Japan quake model tackles earthquake occurrence probability
A new earthquake and tsunami model for Japan being developed by Impact Forecasting, the catastrophe modelling development centre of Aon Benfield, will differentiate itself from other models in the region in the way it tackles earthquake occurrence probability in the Nankai Trough, a submarine trough located south of the Nankaidō region of Japan’s island of Honshū.
Jeongmin Han, earthquake model developer for Aon’s Impact Forecasting team, explained to SIRC Today that one of the potential shortcomings in the current modelling of earthquakes is the ability to model recurrent Nankai Trough earthquakes.
This has been a challenge for a number of years but it is something Impact Forecasting has attempted to address in the new model that it is working on, which should be released in Q2 2018.
“There is not only a considerable degree of uncertainty associated with the occurrence probability of future Nankai events, but also the overall model results can vary significantly depending on assumptions made on the likelihood and severity of the events.
“This is especially the case when there is a limited number of earthquake observations available and the recurrence interval between the events is variable,” Han said.
“In Impact Forecasting’s new Japan earthquake and tsunami model, the earthquake occurrence probability in the Nankai Trough is evaluated by accounting for uncertainties associated with the timing of past observations and the variability of recurrence intervals.”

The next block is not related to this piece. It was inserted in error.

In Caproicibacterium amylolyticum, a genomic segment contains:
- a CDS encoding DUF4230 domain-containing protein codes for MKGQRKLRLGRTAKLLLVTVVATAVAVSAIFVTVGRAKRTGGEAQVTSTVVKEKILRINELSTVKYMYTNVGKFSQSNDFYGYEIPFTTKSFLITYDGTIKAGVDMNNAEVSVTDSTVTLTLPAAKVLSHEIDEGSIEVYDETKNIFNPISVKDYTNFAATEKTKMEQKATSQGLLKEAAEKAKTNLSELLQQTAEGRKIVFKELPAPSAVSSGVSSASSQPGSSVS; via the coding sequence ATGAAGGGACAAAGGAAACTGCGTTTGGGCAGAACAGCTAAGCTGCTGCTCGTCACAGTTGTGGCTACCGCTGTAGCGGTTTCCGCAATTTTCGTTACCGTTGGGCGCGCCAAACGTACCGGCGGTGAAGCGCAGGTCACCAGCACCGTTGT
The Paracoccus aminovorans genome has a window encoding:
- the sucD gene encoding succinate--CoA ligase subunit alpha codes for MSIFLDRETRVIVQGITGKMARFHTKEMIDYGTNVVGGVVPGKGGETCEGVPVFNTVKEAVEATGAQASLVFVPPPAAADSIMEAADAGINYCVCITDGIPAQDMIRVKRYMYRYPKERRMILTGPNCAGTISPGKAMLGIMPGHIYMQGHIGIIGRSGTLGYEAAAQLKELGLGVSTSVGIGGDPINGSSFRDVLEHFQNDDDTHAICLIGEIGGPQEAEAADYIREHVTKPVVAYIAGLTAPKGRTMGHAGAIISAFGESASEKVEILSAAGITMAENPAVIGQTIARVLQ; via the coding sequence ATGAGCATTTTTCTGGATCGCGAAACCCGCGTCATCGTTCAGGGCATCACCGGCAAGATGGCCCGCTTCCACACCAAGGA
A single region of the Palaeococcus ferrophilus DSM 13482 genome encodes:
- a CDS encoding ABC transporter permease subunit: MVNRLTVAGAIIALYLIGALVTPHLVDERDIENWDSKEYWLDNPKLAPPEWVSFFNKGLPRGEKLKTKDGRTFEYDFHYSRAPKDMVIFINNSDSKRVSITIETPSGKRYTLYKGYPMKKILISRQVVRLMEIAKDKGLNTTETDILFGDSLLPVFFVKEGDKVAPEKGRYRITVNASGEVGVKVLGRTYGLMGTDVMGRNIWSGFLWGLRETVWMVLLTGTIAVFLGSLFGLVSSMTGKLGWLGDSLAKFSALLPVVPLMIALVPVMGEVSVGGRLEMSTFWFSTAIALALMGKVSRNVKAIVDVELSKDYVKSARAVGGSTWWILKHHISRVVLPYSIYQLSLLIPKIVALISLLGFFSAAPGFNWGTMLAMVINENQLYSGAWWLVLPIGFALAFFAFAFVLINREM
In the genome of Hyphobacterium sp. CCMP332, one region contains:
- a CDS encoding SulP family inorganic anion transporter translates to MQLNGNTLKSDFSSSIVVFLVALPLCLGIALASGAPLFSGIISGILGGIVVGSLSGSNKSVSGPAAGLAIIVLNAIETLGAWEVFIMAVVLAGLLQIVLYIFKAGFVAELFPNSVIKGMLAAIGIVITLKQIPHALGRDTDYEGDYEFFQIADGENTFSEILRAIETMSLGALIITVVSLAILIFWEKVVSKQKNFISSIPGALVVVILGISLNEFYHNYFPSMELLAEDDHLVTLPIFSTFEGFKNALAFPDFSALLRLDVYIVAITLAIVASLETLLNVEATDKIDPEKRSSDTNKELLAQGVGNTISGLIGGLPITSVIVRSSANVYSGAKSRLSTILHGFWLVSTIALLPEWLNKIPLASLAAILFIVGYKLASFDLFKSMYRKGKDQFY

He explained that this approach is unique and will set the new model, once complete, apart from others that are available.
“This modelling approach with a unique view on Nankai Trough makes the Impact Forecasting model differentiated from the others including the National Seismic Hazard Maps developed by the Headquarters for Earthquake Research Promotion, a governmental organisation in Japan, for disaster preparation and planning purposes,” Han said.
“Another example of limitations in modelling is that no one model fits all insurance companies in Japan. Individual insurance companies have their unique risk profile, spatial distribution of exposure and insurance policy conditions in case of mutual companies.
“In order to reflect insured loss expectancy properly, Impact Forecasting’s model was calibrated based on clients’ claims histories and its model performance was tested through back-testing.”
Get the latest re/insurance news sent to your inbox every day - Sign up to our free email newsletters
Other stories from the SIRC Day Two newsletter